Wednesday, October 14, 2009

The Secret Diaries of Charlotte Bronte

Although the cover and the words "Charlotte Bronte" had a magnetic pull on my hand when I saw the book in the new authors section at Barnes & Noble, I must admit, I'm not keen on the title. I have a sort of bias against the word "diary;" I prefer "journal" as it sounds less like a girly book of girly confessions. Add "secret" to "diary" and I really don't like it. But I have absolutely nothing against getting into Charlotte Bronte's head, which is exactly what this book does.

Author Syrie James explains that it is almost entirely taken from fact, based off of letters and other writings, though a couple of things are added to or embellished to suit it better to a book. And my goodness, is it real. I had thought I knew a decent bit about the Brontes, but this book has so much information in it. It's a fascinating look at the lives of the Brontes (with a particular emphasis on Charlotte, of course, since she is the one telling the story.) It discloses many inspirations they had for their writings. I already knew about Roe Head School and how the two older sisters died there, but I didn't know, for instance, about Monsieur Heger, Charlotte's Belgian professor whom she based many of her male leads on. Or, most tragic, much of Heathcliff (Emily's creation, not Charlotte's) was based off of their brother Branwell. This book drove me to tears more than a couple times. I hadn't read much about Branwell before, now I see the tragedy of his story. Then there's Arthur Nicholls, Charlotte's father's curate. All I had known was that she married him and died soon after, having gotten sick while pregnant. I had wondered, though. It sounded like a "convenient" marriage (since he worked for her father), but wouldn't Charlotte want to marry for the love her characters followed? I won't go into what I found out so I don't spoiler it, but I highly recommend picking the book up for yourself. It's highly potent.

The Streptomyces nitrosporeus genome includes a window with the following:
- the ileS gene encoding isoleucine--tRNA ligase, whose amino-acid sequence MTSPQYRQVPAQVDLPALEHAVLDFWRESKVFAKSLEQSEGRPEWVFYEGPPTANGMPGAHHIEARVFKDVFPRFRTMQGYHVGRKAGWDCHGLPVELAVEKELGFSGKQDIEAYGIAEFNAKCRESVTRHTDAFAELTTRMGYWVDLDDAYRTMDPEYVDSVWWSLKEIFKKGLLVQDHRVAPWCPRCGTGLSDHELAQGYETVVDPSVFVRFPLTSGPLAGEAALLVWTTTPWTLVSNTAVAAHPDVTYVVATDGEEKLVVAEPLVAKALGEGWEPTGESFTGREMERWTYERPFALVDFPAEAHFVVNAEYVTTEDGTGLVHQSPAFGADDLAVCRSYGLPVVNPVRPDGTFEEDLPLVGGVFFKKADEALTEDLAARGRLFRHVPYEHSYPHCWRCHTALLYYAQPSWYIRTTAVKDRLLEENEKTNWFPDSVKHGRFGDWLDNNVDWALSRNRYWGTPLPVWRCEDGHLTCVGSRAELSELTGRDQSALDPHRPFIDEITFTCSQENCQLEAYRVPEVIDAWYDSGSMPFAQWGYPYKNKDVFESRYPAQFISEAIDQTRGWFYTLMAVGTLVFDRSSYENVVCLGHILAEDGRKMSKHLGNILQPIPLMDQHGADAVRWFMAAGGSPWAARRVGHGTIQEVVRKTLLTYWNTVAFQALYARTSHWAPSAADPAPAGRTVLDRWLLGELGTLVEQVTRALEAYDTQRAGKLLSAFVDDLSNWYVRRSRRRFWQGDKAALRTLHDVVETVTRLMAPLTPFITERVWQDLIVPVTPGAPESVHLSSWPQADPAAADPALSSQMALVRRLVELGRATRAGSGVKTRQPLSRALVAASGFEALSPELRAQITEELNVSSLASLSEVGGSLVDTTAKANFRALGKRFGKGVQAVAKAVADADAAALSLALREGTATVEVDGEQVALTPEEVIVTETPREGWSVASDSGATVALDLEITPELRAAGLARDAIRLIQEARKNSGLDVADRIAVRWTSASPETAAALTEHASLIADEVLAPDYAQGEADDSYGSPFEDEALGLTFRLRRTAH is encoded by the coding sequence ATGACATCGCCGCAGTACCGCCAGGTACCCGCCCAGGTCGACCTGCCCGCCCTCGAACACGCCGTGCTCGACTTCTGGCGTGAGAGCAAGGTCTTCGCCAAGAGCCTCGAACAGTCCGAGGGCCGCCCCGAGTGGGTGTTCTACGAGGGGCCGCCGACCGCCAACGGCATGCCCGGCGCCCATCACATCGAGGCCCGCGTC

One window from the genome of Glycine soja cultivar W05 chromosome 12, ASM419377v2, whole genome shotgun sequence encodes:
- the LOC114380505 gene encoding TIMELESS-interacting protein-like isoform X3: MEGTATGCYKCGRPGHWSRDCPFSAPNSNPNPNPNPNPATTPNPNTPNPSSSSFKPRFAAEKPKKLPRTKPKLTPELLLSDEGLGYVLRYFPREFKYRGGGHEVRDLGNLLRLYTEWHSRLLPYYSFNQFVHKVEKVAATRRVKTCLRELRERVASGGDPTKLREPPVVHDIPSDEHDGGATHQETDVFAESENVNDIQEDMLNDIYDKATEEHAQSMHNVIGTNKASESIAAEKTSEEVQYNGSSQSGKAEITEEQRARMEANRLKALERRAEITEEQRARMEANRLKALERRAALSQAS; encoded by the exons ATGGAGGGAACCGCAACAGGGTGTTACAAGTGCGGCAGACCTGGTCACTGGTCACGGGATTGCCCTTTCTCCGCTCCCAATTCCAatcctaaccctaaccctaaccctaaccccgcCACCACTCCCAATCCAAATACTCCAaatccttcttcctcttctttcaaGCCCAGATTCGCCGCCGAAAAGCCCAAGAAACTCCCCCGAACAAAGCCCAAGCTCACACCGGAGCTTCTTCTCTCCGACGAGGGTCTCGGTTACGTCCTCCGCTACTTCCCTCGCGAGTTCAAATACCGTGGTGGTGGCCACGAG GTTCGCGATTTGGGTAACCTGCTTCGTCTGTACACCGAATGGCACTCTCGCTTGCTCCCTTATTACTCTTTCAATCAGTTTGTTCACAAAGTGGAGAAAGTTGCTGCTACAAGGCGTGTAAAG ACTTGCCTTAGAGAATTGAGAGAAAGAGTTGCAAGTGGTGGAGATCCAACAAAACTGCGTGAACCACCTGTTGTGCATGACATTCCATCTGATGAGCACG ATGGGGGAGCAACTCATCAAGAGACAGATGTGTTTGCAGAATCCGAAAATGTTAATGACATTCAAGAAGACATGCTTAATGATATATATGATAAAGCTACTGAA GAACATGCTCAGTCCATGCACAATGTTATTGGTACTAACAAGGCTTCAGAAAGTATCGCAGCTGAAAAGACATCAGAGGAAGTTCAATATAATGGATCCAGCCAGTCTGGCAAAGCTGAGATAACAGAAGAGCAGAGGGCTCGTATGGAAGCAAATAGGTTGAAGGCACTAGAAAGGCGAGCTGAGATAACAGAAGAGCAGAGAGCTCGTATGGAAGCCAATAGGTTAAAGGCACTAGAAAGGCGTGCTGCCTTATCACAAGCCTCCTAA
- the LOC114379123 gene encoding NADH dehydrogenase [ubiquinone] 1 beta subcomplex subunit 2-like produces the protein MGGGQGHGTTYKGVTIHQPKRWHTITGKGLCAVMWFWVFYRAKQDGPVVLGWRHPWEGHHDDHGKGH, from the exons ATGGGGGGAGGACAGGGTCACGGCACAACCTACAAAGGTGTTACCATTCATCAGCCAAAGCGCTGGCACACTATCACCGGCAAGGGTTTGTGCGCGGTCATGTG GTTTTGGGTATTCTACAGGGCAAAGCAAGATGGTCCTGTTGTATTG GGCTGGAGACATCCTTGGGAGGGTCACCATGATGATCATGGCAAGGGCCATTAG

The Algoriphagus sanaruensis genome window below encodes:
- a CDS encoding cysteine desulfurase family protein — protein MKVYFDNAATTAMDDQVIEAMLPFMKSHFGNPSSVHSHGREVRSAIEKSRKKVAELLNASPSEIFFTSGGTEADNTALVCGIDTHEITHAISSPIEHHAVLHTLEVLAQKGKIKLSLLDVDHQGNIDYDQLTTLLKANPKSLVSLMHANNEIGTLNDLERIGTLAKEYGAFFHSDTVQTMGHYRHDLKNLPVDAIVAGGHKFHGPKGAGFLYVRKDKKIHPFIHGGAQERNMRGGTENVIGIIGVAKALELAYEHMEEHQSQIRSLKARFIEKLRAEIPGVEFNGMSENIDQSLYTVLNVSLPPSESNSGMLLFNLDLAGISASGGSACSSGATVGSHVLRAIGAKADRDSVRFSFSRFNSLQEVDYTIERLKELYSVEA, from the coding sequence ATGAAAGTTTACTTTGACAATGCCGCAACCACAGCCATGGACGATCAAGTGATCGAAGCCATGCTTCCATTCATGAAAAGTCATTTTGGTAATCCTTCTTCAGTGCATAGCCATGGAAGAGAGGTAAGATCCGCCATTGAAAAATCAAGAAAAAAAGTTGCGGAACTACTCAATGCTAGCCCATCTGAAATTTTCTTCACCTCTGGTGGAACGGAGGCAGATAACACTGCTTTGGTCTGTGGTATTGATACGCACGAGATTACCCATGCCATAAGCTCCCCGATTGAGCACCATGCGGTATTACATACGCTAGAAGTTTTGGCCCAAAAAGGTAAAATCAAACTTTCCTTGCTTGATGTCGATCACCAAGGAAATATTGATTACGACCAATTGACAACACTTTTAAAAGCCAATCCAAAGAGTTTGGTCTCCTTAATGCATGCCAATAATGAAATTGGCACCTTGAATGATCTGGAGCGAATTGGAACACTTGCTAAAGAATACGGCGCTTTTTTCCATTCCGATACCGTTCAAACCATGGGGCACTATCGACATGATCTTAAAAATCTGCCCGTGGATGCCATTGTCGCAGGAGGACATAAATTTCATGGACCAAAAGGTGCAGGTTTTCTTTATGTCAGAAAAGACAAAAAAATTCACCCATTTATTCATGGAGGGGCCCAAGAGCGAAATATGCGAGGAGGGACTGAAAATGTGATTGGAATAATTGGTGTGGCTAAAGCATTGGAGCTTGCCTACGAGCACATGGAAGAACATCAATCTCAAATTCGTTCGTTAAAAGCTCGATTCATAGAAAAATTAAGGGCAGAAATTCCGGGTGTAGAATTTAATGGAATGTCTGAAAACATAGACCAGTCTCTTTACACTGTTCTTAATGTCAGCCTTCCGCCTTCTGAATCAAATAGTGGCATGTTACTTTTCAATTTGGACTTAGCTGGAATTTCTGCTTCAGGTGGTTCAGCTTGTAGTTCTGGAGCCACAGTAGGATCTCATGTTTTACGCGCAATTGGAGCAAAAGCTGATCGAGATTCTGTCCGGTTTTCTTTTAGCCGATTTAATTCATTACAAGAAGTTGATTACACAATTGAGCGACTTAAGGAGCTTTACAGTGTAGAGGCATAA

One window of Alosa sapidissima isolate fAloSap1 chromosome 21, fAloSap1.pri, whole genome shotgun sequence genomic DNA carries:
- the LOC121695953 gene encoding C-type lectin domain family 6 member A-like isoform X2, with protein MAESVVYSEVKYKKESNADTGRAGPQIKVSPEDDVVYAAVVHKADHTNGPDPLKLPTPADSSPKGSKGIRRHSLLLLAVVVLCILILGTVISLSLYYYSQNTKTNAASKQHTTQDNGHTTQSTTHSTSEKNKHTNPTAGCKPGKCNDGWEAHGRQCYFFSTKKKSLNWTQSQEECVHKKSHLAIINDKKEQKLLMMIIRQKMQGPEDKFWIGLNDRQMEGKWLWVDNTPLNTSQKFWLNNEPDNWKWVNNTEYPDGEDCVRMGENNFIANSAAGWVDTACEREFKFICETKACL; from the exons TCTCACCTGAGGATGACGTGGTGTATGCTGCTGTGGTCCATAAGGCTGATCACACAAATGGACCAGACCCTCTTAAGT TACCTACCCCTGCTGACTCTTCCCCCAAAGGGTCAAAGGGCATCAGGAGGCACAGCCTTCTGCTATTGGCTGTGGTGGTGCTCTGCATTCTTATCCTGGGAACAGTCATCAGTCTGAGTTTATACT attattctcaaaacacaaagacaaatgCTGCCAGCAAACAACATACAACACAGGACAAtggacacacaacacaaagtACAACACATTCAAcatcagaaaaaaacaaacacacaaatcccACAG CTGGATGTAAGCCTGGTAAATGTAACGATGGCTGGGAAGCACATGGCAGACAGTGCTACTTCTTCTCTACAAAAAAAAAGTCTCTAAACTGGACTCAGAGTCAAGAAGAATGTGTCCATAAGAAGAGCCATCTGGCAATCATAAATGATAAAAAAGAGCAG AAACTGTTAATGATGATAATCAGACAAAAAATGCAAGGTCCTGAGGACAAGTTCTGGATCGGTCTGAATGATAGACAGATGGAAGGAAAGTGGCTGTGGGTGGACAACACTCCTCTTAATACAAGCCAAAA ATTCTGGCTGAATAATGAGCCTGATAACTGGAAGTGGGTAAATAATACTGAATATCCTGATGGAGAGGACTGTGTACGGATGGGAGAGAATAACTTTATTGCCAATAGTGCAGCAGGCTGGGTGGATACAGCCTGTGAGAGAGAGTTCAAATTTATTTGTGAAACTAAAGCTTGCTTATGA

Reading this was simply amazing. It both reminded me why I picked up on Charlotte's vision and reinforced that connection I feel with so much of her work. I can understand the perspectives in here more than anywhere else; so many things I've felt are there in another form. Unfortunately for Syrie James, I'm lead to read the last of Charlotte's books, The Professor, rather than her other book, The Lost Memoirs of Jane Austen. She did such a flawless job at putting this book together in truth that I'm sure she did the same for that one. While I adore being able to read Charlotte's voice, I don't like Jane Austen's, so I don't see much point in reading the book. I'm sure it's as well done, though, for any Austen fans out there. I'll just stick to the Brontes myself.

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